By Michael Hughes
The numbers racket
I always loved numbers.
Back in the day, I collected baseball cards. My favorite cousin and I put together teams and kept stats. Rolls of the dice decided whether players scored hits, homers or struck out. When Dad took me to see the Charlotte Orioles (a Baltimore Orioles’ minor league affiliate), I charted the plays and kept stats. In 1980, future Hall of Famer Cal Ripken led Charlotte to the Southern League title with 25 home runs.
Numbers also played an important role in another hobby: Strategic war games, where building, managing and maneuvering massive forces of “men” could carry the day. It was my initiation into the importance of the supply chain.
But numbers alone don’t count for much. Sure, maybe the French outnumbered the English at Agincourt. But King Henry V had a better plan, an army wellstructured for the soggy, compressed field and, later, a decent speechwriter in William Shakespeare (For details, see “Henry V,” penned nearly 200 years later).
Brandon Theiss knows how data can deceive. In “Numbers Are Not Enough,” which starts on Page 28, he details cases where data that was incorrect, incomplete or that measured the wrong thing led to manufacturing mishaps. Data accuracy can be compromised by a culture where employees fear speaking the truth, through poorly designed and overly complex collection procedures or a host of other things.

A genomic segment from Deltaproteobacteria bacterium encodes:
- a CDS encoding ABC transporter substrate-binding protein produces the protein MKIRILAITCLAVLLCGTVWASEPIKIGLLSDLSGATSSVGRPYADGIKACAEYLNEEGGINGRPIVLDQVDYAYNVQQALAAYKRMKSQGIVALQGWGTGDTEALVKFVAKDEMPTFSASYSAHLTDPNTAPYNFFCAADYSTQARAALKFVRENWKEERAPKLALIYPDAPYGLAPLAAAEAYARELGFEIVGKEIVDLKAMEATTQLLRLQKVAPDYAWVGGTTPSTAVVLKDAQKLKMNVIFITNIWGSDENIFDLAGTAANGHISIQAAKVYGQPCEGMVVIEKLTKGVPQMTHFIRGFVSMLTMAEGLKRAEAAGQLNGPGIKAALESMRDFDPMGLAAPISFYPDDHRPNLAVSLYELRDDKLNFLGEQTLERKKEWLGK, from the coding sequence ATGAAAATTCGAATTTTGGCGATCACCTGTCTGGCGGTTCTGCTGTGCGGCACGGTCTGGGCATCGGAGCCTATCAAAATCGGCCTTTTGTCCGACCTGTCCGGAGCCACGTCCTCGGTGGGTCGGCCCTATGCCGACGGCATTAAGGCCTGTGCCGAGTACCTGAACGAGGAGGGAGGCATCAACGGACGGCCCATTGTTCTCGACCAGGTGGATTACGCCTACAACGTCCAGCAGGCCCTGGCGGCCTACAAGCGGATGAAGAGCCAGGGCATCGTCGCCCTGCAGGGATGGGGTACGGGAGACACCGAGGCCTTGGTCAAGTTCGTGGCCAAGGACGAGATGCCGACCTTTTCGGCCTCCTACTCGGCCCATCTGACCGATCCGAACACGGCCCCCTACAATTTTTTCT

The input numbers must have a relationship to the desired outputs, and they must be analyzed systematically. A baseball team needs system players who get on base and advance the runners so the home run hitters can drive them in. And these days, Theiss argues, manufacturers fail to take advantage of new technologies that allow real-time access to important data. Enterprises that make the right investments and cultivate the right conclusions from data are tomorrow’s leaders, he writes.
IIE gives you two upcoming chances to invest in the right conclusions. First up is the Engineering Lean and Six Sigma Conference, scheduled for Sept. 12-14 in Atlanta. Next in line, also in Atlanta, is the Enterprise Transformation Conference on Oct. 4-5. Find out more at www.iienet.org/conferences.
Get your data in order. And get your enterprise transformed. With a little luck, a playwright might immortalize your exploits.
Michael Hughes is managing editor of IIE. Reach him at firstname.lastname@example.org or (770) 349-1110.